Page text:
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NEWS RELEASES
City of Knoxville, Tennessee
Madeline Rogero, Mayor
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For Immediate Release
State Recognizes EarthFest as an Outstanding Program

May 11, 2007 - The Tennessee Valley Earth Partnership's, (TVEP), EarthFest has been recognized by the state as an outstanding program for its efforts to raise awareness of environmental issues.

Gov. Phil Bredesen's office announced this week that EarthFest has received a 2007 Governor's Environmental Stewardship Award - one of only 12 winners out of more than 100 events and projects submitted for consideration.

The City of Knoxville, which is a financial supporter and one of the partners in TVEP, nominated EarthFest 2006 for the award.

The event is Knoxville, and the region's celebration of Earth Day.

Knox County, the University of Tennessee, Keep Knoxville Beautiful and several other organizations are also part of TVEP.

"This is great" John Homa, the city's solid waste reduction specialist and co-chair of the Tennessee Valley Earth Partnership, said of the award. "It's really exciting that we can put on an event of this size for the region and be recognized for it."

"Hopefully it will be a good example for other cities to put on the same type of event," he added.

Homa, along with Cat Wilt with the UT's Institute for a Secure and Sustainable Environment have been coordinators of the event since its creation eight years ago and have worked with vendors, contributors and other organizations to make it a success.

TVEP won the stewardship award in the "Environmental and Education Outreach" category.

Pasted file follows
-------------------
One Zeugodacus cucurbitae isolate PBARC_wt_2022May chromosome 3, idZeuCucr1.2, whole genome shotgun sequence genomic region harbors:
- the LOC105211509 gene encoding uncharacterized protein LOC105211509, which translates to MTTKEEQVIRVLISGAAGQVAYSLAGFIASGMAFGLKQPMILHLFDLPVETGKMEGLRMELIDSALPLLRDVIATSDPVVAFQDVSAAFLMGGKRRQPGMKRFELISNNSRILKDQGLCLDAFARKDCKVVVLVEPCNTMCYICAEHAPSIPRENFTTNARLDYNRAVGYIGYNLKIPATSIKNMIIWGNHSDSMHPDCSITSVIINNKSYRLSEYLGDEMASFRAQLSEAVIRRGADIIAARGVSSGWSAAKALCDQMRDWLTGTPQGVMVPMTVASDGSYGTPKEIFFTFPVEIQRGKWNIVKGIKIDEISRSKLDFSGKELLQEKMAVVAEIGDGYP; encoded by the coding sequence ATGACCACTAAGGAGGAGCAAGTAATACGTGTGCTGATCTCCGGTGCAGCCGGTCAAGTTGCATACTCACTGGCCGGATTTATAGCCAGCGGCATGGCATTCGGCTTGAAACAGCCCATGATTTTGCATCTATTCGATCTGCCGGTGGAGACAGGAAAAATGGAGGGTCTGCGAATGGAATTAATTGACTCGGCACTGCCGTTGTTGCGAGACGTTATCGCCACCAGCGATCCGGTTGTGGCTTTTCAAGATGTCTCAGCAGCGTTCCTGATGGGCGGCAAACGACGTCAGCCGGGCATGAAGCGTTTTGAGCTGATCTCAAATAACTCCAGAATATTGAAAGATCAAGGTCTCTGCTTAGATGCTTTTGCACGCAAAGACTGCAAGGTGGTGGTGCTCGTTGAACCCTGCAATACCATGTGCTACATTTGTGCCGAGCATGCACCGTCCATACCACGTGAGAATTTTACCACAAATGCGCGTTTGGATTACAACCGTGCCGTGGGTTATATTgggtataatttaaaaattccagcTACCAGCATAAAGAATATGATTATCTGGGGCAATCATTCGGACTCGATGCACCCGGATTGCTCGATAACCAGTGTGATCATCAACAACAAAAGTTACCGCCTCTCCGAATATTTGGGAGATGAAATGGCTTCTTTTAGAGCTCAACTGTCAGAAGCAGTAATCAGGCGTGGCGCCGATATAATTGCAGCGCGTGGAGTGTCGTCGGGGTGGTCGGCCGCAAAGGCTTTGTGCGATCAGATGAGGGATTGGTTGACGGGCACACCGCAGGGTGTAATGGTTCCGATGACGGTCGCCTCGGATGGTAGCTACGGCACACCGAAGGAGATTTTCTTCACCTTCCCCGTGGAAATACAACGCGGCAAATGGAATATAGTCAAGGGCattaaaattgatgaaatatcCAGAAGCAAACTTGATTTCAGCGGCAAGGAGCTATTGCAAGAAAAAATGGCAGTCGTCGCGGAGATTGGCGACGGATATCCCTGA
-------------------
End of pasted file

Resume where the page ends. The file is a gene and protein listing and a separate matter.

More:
A release from the Tennessee Department of Environment and Conservation noted that the 2006 version of Earthfest promoted public awareness of environmental issues in East Tennessee ranging from clean air and water to urban forestation.

It also noted that EarthFest practiced what it preached.

The event, which featured more than 100 exhibtors and drew more than 10,000 people to World's Fair Park, was a "zero-waste event" resulting in barely 150 pounds of non-recyclable wastes that ended up in a landfill.

Homa said organizers did even better at EarthFest 2007 - despite drawing 13,000 to 14,000 visitors and featuring about 110 exhibitors and vendors.

"There was just 25 pounds of trash that we couldn't find some way to compost or recycle," Homa said of the aftermath of EarthFest 2007.

The Department of Environment and Conservation noted in announcing the awards that, "the event has been such a success that other event organizers in the area are modeling (EarthFest) to make their events "waste-free."

The City, Knox County and the University of Tennessee started the event eight years ago and the first one drew four thousand people to Concord Cove Park.

It mixes environmental exhibits with food, music and fun.

It has since grown into one of the premier environmental festivals in the Southeast.

Many of the exhibits and environmental displays were designed with children in mind and included hands-on activities.

Homa said the event is a celebration, but one with a serious purpose - making people aware of the small steps they can take to make Knoxville and the surrounding area a better place to live environmentally for all of us.

 

For Immediate Release
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